In very difficult times for funding I wonder if it is nationally relevant. Eva in Limerick is about an hour away and has been reborn as Ireland’s biennial. It runs for a few months, and this past year was particularly memorable. It had a distinct sense of purpose and delivered it to a high standard. Does this make Tulca a bit redundant?  Can Tulca adapt or evolve to be something different, more relevant?

Lisa Malone

David Hepher

Eimear Jean McCormack

George Shaw

Brigitte Zeiger

Locky Morris

Locky Morris

Daniel Seiffert

Cecilia Danell

Péter Thomson

Christine Mackey

Colin Darke

Conor McFeely

Conor McFeely

Kelly Richardson

Joanna Karolini

Siobhan McGibbon

Louise Manifold

Jenny Keane

Paul Hallahan

Image and text by Jim Ricks.

Thursday, November 15, 2012

Images from LCGA

Images from:
Fragile Absolutes Part 3
Alan Phelan
They've tried everything to keep us from riding...in the end we always win
Brian Duggan
Limerick City Gallery of Art
12 October – 22 November 2012

Alan Phelan:

Brian Duggan:

In the permanent collection:

Ronnie Hughes

Mick O'Dea

Photos by Jim Ricks

Wednesday, October 31, 2012

Haiku Review: Tentamen

Haiku Review: Tentamen
Lucy Andrews, Alan Butler, Joseph Coveney, Niall de Buitléar, David Eager Maher, Aoibheann Greenan,
and John O'Connell
13 North Great Georges Street, Dublin
25 – 27 October 2012

By Fujimoto Ryouji

Talent from Dublin
got together and made a
haunted house of sorts

Tuesday, October 30, 2012

Haiku Review: Becoming

Haiku Review: Becoming
Alice Maher
Irish Museum of Modern Art, Earlsfort Terrace, Dublin
6 October 2012 - 3 February 2013

By Fujimoto Ryouji

Innocent  bodies,
dreamlike, she directs nature
with haunting appeal

Monday, October 22, 2012

Images from 'In the Black'

In the Black
Sara Amido, Darren Caffrey, Emma Haugh, Jonathan Mayhew, David Nugent, and more.  Curated by Matt Packer and The Black Mariah
The Black Mariah
Triskel Arts Centre, Cork
21 October – 3 November 2012

David Nugent

Jonathan Mayhew

Darren Caffrey

Sara Amido

Emma Haugh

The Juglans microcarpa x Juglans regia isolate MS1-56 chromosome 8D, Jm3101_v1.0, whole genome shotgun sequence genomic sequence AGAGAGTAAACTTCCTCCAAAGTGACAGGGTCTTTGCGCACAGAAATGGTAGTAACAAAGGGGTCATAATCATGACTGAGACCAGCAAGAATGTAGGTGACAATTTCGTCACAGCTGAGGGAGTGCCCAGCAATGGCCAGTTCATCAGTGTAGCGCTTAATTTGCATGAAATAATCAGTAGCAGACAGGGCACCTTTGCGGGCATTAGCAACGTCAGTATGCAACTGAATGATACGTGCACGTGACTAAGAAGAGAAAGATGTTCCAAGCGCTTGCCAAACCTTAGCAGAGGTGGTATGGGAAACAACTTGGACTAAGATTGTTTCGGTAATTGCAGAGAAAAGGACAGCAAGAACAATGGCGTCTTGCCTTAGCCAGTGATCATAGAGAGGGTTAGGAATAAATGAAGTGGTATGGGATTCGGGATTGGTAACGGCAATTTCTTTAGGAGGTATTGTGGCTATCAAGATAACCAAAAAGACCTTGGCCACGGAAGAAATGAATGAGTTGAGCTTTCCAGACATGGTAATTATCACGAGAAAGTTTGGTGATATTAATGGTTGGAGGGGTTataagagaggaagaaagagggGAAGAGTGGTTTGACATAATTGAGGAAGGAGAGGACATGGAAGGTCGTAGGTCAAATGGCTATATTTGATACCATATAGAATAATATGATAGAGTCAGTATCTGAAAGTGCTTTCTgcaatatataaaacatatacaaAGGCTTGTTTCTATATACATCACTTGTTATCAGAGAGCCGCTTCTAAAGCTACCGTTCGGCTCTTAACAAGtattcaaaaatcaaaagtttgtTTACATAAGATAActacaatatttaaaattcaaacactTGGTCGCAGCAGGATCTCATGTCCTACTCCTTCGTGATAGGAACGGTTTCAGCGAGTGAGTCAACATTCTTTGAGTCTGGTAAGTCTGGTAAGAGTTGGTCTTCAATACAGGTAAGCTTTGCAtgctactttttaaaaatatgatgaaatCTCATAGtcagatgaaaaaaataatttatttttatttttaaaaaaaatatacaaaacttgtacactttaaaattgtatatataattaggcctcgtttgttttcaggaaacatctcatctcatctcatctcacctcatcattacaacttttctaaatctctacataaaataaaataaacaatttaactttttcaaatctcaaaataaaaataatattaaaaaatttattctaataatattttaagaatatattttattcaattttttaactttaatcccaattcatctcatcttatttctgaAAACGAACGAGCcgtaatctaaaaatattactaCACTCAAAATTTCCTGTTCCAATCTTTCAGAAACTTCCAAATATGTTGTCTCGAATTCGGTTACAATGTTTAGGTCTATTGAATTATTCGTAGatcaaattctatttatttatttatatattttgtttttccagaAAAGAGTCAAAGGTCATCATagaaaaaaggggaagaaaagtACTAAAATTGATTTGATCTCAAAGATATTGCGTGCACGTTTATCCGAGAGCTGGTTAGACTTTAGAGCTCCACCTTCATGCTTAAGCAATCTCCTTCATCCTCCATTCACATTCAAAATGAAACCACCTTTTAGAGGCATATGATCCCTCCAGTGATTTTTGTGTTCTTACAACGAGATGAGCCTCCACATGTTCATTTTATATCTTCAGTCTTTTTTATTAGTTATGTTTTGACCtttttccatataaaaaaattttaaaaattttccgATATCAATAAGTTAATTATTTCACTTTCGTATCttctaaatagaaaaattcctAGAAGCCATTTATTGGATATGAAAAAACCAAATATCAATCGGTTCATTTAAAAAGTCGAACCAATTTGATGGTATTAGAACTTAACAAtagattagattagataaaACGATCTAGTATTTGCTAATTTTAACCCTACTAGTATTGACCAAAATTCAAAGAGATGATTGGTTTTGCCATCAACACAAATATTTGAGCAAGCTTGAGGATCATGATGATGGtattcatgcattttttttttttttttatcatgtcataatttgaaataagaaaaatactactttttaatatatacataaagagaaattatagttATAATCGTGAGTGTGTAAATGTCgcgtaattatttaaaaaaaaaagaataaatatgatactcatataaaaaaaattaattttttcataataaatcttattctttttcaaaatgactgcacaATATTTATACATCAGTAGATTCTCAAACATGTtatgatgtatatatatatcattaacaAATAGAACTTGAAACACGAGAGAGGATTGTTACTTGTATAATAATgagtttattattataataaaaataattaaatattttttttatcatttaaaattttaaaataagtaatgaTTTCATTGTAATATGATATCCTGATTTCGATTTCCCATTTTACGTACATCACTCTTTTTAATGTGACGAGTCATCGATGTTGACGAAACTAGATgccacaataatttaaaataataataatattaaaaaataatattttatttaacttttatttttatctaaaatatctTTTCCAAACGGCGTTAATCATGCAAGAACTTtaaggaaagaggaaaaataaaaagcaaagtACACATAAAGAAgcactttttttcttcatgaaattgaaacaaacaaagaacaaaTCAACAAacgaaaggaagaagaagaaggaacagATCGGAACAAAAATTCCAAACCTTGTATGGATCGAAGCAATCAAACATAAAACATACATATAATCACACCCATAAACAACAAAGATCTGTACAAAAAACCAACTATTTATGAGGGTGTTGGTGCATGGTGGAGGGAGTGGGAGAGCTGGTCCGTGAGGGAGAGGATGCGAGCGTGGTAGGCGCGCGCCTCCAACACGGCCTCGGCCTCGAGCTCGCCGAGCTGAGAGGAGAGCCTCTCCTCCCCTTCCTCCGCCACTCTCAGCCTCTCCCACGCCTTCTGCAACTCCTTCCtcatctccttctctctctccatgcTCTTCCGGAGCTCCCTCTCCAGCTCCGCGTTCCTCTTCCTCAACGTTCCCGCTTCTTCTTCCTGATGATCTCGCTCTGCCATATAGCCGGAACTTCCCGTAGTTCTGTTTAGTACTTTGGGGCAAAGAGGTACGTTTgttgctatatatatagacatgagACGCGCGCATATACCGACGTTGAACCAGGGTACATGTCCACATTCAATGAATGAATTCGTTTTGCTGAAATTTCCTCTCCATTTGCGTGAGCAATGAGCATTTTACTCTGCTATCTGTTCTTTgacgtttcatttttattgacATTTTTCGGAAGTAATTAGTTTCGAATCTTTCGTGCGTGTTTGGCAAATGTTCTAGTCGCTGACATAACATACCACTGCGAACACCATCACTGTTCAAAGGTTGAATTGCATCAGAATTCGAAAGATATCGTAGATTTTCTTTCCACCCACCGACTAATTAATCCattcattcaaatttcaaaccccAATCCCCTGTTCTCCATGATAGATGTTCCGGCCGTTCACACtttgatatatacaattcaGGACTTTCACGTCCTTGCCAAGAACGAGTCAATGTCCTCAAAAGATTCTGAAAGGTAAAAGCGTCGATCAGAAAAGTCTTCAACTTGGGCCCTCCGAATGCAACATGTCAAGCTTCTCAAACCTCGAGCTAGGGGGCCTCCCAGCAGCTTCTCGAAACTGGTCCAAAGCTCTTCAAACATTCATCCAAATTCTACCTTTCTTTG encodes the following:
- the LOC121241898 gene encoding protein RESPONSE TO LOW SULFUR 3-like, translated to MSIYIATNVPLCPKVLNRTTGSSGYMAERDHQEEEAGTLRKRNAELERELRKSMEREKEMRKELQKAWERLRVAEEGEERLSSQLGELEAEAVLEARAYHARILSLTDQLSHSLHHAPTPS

Installation view

Thursday, October 18, 2012


James Merrigan
The LAB, Dublin
7 September – 20 October 2012

Review by Nuala Nic Chuilinn

THELASTWORDSHOW in the The LAB, a space under the umbrella of Dublin City Arts Office, played host to the works of James Merrigan, an artist, critic and self-styled Jekyll and Hyde. It comes off as a cooly presented, yet downright angry show. With text appearing to represent a middle ground for Merrigan’s dueling personae of artist and critic.

Three large scale text based works shout out in all-caps for attention. One, along the glass balcony, spells out: ‘I CAN BE WHATEVER YOU WANT ME TO BE’. The other two are large wooden light-boxes. One shown on display in the large window of the space, the other housed in a separate blacked-out chamber. Perhaps it is a little trick, the light-box signs which read ‘JAMES MERRIGAN’S MESSAGE HAS BEEN QUARANTINED’ and ‘THELASTWORDSHOW’ give us a sort of self-made stardom in the form of a DIY styled marquee. The lettering used to spell out his messages has been shaped through a process: cutting reveals while black tape withholds. Indeed, something very real seems to be concealed. And what is revealed? ‘Fairy lights’ dully reflected against a silvery backing. In terms of expression this, and in general all text-based works, suffer from a vacancy. Instead of figuring out a way to visually express an idea or locate its allegory, or even build a structural adaptation of wordplay, or even tossing out a succinct one liner... the expressed meaning is shouted visually in bold capitals.

Notions of fame and gestures towards ‘bright lights’ are further explored with another, smaller light-box. This simply with a star shape constructed in the same reductive manner, revealing the word “CAMEO”.  Alongside there is a series of about a dozen variously coloured A4 pages at alternate heights. Some are bridged by way of a typewriter font text running across pages. It begins to form the basis for a potentially readable narrative. Employing text, like so many Instagramer's snap shots, his sentences steer toward a variety of pretense. “The art academic trembled before crossing the gallery threshold”.  Some are throw-away, some are vaguely literary, picturesque even, while others merely illustrate a beginning. In this particular adoption of text what gets lost is the personal, the word as truth. What remains is a predetermined vocabulary and a lingering dalliance with ‘fame’. But by taking only the form of conceptual art, like Carl Andre’s numerous typewriter pieces or the Flux Kits by George Maciunas, they were as concept no more than Tweets or fragments of of a story.

Another text piece on the other side of the room can at first appear as a jokey missive for those within its circle. Unfortunately, this ‘10 Commandments’ of art criticism contains only light insight and much heavy angst. In respect to other works discussed it comes across as a bit of a rant. Stating its self-pitying directives, he merely positions himself to be small relative to his object. A range of sentiments make up this list of inward looking, outwardly aggressive and thinly conceived grumps. Ultimately fifty to a hundred equally as spurious declamations and proclamations could have been presented and still the artist would stand in place of god. Unless Mount Sinai is occupied and cannot help with such molehills, some might say that his problem with his chosen profession be cause enough to adopt more than a voice, but a message.